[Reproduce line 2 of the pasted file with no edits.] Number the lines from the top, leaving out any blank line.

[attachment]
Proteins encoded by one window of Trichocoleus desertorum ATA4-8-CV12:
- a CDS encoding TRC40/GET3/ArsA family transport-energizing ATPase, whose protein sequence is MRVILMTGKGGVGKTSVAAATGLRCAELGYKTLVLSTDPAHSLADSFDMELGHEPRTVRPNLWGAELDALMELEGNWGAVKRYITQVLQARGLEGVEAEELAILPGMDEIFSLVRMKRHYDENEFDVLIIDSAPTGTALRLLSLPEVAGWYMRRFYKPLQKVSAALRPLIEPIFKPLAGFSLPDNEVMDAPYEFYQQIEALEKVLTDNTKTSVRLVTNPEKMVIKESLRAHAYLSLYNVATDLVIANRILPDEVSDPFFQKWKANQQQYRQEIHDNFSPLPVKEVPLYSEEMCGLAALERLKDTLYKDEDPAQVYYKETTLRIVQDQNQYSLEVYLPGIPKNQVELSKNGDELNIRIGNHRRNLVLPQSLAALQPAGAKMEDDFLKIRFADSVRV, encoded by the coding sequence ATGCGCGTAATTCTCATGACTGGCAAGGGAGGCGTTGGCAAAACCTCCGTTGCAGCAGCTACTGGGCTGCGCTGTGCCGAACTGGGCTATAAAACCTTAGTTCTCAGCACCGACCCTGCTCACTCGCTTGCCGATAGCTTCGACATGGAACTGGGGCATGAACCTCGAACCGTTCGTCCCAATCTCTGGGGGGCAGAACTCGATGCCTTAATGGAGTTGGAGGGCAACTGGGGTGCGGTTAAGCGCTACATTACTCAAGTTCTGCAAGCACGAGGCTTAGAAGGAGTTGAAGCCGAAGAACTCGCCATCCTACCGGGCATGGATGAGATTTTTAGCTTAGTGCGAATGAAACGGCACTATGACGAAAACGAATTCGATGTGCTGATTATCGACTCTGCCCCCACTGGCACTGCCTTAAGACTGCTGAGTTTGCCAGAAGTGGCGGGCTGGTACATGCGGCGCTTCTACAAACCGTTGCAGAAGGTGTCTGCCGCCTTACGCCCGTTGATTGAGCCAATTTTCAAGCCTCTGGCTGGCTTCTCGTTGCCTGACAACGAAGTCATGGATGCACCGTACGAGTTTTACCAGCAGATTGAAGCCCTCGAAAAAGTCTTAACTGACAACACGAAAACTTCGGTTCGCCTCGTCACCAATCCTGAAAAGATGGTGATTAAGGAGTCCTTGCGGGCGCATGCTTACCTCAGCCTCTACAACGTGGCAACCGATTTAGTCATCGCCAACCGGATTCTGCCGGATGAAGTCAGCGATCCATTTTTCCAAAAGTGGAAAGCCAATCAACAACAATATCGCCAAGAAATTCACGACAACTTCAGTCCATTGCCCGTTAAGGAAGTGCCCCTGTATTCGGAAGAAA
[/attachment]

- a CDS encoding TRC40/GET3/ArsA family transport-energizing ATPase, whose protein sequence is MRVILMTGKGGVGKTSVAAATGLRCAELGYKTLVLSTDPAHSLADSFDMELGHEPRTVRPNLWGAELDALMELEGNWGAVKRYITQVLQARGLEGVEAEELAILPGMDEIFSLVRMKRHYDENEFDVLIIDSAPTGTALRLLSLPEVAGWYMRRFYKPLQKVSAALRPLIEPIFKPLAGFSLPDNEVMDAPYEFYQQIEALEKVLTDNTKTSVRLVTNPEKMVIKESLRAHAYLSLYNVATDLVIANRILPDEVSDPFFQKWKANQQQYRQEIHDNFSPLPVKEVPLYSEEMCGLAALERLKDTLYKDEDPAQVYYKETTLRIVQDQNQYSLEVYLPGIPKNQVELSKNGDELNIRIGNHRRNLVLPQSLAALQPAGAKMEDDFLKIRFADSVRV, encoded by the coding sequence ATGCGCGTAATTCTCATGACTGGCAAGGGAGGCGTTGGCAAAACCTCCGTTGCAGCAGCTACTGGGCTGCGCTGTGCCGAACTGGGCTATAAAACCTTAGTTCTCAGCACCGACCCTGCTCACTCGCTTGCCGATAGCTTCGACATGGAACTGGGGCATGAACCTCGAACCGTTCGTCCCAATCTCTGGGGGGCAGAACTCGATGCCTTAATGGAGTTGGAGGGCAACTGGGGTGCGGTTAAGCGCTACATTACTCAAGTTCTGCAAGCACGAGGCTTAGAAGGAGTTGAAGCCGAAGAACTCGCCATCCTACCGGGCATGGATGAGATTTTTAGCTTAGTGCGAATGAAACGGCACTATGACGAAAACGAATTCGATGTGCTGATTATCGACTCTGCCCCCACTGGCACTGCCTTAAGACTGCTGAGTTTGCCAGAAGTGGCGGGCTGGTACATGCGGCGCTTCTACAAACCGTTGCAGAAGGTGTCTGCCGCCTTACGCCCGTTGATTGAGCCAATTTTCAAGCCTCTGGCTGGCTTCTCGTTGCCTGACAACGAAGTCATGGATGCACCGTACGAGTTTTACCAGCAGATTGAAGCCCTCGAAAAAGTCTTAACTGACAACACGAAAACTTCGGTTCGCCTCGTCACCAATCCTGAAAAGATGGTGATTAAGGAGTCCTTGCGGGCGCATGCTTACCTCAGCCTCTACAACGTGGCAACCGATTTAGTCATCGCCAACCGGATTCTGCCGGATGAAGTCAGCGATCCATTTTTCCAAAAGTGGAAAGCCAATCAACAACAATATCGCCAAGAAATTCACGACAACTTCAGTCCATTGCCCGTTAAGGAAGTGCCCCTGTATTCGGAAGAAA